Question: I am wondering if anyone has ever conducted sleep studies on inmates. The reason I ask is I believe there may well be a connection between the sleepy mind and crime. I understand that studies are very expensive, as I have read Dr. Dement’s book, “The Promise Of Sleep.” But, isn’t there a way to study this, or possibly find a connection?

Thank you very much,
JessicaUndergraduate Student, Criminal Justice Argosy University ChicagoP.S. I do have a personal interest in this also, because I am a diagnosed Narcoleptic. Kevin’s AnswerHi Jessica,What a great and interesting question. From what I know the connection between sleep deprivation and crime specifically has not been studied extensively, although many factors point to the fact that it should be.There was one study a few years back published in the Journal of Forensic Sciences that examined the relationship between the psychological symptoms of sex offenders and whether or not they had obstructive sleep apnea, which can disrupt sleep to a very high degree. You can get a bit more info on that study here.

You’re very right to expect there to possibly be some type of connection between sleep deprivation and crime. What we already know about the effects of sleep deprivation on motivation, depression, and even self-control and impulsiveness. There is plenty of anecdotal evidence (and you can see this intuitively too) that a sleep deprived individual can be more readily provoked to anger and rage. On the motivation side of things, one might be able to expect that a chronically sleep deprived person who develops an apathetic attitude might be more likely to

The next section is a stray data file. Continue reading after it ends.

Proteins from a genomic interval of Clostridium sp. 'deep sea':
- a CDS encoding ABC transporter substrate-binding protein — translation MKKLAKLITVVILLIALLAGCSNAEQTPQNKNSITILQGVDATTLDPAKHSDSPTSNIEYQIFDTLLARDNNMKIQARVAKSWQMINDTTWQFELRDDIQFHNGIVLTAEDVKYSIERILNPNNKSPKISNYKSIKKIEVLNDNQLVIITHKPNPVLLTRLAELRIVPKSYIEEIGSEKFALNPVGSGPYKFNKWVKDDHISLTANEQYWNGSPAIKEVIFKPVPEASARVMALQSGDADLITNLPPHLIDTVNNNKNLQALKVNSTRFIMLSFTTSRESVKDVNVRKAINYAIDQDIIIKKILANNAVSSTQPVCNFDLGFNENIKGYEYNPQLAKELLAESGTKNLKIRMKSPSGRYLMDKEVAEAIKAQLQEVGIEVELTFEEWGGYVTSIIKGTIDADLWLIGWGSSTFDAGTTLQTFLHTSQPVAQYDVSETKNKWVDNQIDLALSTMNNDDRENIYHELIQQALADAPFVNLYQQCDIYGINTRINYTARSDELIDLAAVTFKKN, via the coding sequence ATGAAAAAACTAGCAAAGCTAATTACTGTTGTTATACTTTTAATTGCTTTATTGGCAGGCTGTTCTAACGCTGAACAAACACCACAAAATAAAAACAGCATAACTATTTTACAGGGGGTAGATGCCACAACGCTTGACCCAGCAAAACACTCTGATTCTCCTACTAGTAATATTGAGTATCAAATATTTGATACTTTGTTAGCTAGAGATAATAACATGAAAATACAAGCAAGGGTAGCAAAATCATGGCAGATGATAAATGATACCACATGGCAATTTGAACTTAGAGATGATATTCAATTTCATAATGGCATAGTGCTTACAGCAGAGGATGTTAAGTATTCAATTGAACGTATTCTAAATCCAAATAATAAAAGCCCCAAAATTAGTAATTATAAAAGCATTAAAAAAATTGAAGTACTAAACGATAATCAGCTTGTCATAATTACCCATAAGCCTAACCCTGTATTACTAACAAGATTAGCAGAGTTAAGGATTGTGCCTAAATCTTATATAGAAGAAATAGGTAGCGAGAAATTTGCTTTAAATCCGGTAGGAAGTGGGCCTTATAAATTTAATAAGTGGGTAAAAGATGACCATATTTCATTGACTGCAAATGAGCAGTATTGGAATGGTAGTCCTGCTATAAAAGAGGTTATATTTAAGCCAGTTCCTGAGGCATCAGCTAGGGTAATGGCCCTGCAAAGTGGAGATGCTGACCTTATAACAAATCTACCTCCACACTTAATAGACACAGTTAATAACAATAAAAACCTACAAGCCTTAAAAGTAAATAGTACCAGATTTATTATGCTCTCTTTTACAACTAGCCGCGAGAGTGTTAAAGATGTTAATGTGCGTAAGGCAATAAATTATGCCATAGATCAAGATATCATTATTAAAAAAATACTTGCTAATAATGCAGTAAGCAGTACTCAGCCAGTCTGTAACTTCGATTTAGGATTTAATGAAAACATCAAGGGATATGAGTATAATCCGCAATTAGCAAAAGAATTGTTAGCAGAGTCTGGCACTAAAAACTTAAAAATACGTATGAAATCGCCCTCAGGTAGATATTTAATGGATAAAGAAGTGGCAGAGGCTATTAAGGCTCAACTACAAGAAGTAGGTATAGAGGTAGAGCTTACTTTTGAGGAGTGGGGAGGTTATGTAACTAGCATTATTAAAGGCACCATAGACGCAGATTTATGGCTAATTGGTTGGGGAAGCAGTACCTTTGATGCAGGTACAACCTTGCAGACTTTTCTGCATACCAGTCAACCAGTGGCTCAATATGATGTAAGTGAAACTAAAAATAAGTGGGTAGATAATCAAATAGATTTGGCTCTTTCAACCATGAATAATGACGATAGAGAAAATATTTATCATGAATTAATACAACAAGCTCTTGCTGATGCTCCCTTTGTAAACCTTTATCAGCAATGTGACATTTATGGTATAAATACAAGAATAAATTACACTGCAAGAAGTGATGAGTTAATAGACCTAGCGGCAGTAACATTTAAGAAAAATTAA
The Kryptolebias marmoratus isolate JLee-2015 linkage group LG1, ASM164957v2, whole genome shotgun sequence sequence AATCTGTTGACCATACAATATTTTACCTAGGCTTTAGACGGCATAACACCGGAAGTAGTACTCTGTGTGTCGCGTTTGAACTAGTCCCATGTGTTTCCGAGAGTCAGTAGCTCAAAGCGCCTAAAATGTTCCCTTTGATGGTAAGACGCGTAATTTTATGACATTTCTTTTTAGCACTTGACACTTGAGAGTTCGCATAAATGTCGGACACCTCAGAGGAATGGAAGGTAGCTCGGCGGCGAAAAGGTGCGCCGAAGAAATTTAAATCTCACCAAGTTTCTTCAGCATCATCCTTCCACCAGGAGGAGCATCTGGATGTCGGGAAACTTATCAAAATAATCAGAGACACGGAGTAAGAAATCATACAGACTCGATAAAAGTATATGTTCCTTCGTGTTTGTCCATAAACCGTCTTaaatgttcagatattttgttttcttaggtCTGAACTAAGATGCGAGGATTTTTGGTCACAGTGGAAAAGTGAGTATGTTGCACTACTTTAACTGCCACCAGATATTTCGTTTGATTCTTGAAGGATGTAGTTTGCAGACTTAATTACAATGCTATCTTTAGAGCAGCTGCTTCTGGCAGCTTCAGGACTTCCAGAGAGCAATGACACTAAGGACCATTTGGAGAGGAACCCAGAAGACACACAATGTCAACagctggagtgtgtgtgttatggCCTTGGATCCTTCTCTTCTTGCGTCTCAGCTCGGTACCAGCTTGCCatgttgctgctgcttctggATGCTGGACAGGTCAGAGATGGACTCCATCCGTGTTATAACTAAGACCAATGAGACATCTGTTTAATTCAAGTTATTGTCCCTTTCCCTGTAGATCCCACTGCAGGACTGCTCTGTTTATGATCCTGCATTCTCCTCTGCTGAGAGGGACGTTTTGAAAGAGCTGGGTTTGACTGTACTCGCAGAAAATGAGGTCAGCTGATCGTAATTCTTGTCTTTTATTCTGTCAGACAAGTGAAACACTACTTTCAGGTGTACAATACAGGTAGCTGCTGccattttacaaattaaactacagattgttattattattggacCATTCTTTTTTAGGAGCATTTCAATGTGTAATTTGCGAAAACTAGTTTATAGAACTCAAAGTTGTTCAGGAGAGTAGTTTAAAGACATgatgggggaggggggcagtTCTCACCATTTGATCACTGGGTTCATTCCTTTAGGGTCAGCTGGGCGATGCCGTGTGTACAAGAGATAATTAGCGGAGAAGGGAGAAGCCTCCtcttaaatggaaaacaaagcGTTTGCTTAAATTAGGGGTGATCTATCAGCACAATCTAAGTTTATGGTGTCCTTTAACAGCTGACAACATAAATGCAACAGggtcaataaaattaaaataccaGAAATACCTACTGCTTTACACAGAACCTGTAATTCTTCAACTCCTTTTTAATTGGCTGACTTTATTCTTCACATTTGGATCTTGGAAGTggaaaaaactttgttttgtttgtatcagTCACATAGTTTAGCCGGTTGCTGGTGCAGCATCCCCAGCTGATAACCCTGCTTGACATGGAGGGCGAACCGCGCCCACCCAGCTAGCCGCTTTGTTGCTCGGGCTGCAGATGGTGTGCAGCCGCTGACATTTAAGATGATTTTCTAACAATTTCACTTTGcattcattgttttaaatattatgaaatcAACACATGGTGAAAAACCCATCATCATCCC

spiral down a slippery slope in life that can increase the probability of crime or time spent in prison.Additionally, another factor of interest here that calls to be mentioned is the link between insomnia and mental illness. A study from a few years back by the National Institute of Mental Health (with a large sample size) found that 40 percent of those with insomnia and 46 percent of those with hypersomnia suffered from a mental disorder. Specifically, there are associations of sleep disturbances or insomnia with depression, the manic phase of bipolar disorder, schizophrenia, and post traumatic stress disorder.While it may be a jump to offer any concrete linkage between mental illnesses and crime, there’s certainly something to be said of the anxiety problems that can arise or be perpetuated by chronic sleep problems.The possible link between crime and sleep seems to be quite a ripe area for potential future research. Does anyone else know of any work that has already been done? Feel free to follow up by posting additional comments using the link just below.P.S. Interestingly enough, there has also been a number of intriguing case studies of crimes, including murder, that have been caused directly by a sleep disorder. Check out this page about sleep-related violence and the trials that ensue to learn more.P.P.S. Jessica, I would love it if you would be able to share any of your insights and experiences from living with narcolepsy. We’re trying to start some conversation from diagnosed narcoleptics to help increase awareness and understanding of the condition among the public. If you’d like to contribute you can do some from this page.Warmly,Kevin